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Esperanza Spalding was explaining why she did a marathon 77-hour recording session and live-streamed it with 1.4 million listeners on Facebook, to create her album “Exposure.”

“I really wanted to expose the raw process of creating something,” Spalding told the crowd at the Ralph Pucci International showroom on West 18th Street in Manhattan, which on Monday was transformed into a jazz club to benefit Jazz House Kids, a nonprofit music education organization in Montclair, N.J., for young people.

“It wasn’t so much about the results. The results are awesome,” said the audacious Esperanza. “But it’s really about the process. For me, the project was a lot about me creating my own narrative. It was scary, uncomfortable and a lot of it was very cathartic.”

The 33-year-old Spalding, who looks half her age, was accompanied by another jazz great, Christian McBride, in an intimate evening of music and conversation. Spalding said her life with music began at age five. “I started with the violin, but those big warm bass notes ruined it forever. When I plucked it, the sound pulled me in. I wouldn’t let go.”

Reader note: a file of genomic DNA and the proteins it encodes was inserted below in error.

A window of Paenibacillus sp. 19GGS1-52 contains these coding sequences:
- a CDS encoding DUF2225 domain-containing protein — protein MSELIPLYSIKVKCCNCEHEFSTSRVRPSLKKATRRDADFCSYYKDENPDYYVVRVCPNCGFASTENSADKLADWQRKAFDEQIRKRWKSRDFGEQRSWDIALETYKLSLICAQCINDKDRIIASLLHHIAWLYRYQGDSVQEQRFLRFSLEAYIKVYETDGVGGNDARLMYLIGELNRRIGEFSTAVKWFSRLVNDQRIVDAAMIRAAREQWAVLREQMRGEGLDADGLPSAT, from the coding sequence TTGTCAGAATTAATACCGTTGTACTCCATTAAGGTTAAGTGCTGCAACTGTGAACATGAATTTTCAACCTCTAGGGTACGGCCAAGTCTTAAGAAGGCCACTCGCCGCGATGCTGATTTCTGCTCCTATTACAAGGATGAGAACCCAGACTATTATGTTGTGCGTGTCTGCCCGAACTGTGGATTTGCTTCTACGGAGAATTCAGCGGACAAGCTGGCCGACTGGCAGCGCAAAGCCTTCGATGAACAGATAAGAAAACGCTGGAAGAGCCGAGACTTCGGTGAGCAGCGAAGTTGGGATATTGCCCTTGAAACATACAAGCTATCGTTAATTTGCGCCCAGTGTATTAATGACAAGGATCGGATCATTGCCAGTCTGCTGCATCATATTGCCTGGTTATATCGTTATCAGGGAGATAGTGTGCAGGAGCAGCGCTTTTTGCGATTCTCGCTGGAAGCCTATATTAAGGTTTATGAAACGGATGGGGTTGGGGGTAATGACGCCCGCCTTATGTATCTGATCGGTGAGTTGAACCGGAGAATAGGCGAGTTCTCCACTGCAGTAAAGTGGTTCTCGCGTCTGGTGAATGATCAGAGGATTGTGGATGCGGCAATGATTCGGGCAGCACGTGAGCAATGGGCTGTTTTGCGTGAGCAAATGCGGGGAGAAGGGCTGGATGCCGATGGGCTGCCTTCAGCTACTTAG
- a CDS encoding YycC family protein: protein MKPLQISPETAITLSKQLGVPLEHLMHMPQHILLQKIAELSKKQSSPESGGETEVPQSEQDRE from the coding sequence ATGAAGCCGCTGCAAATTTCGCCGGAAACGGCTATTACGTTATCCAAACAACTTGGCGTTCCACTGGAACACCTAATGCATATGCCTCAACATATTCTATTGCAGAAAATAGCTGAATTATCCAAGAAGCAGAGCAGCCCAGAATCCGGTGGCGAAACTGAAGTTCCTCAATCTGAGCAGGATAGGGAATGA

The two bass players talked and performed together for about 90 minutes, including playing a rendition of Duke Ellington’s “Sophisticated Lady,” and Spalding singing Stevie Wonder’s “Overjoyed.” The grand finale brought five of the students from Jazz House Kids on stage, improvising with McBride and Spalding, and uplifting the crowd of 165, which raised more than $80,000 for Jazz House Kids.

“Jazz House Kids takes the place of what public schools used to do for kids,” said McBride.

“Once a year, Ralph gets to have his dream — to have a jazz club,” said  Melissa Walker, president and founder of Jazz House Kids.

Melissa Walker, Esperanza Spalding and Ralph Pucci

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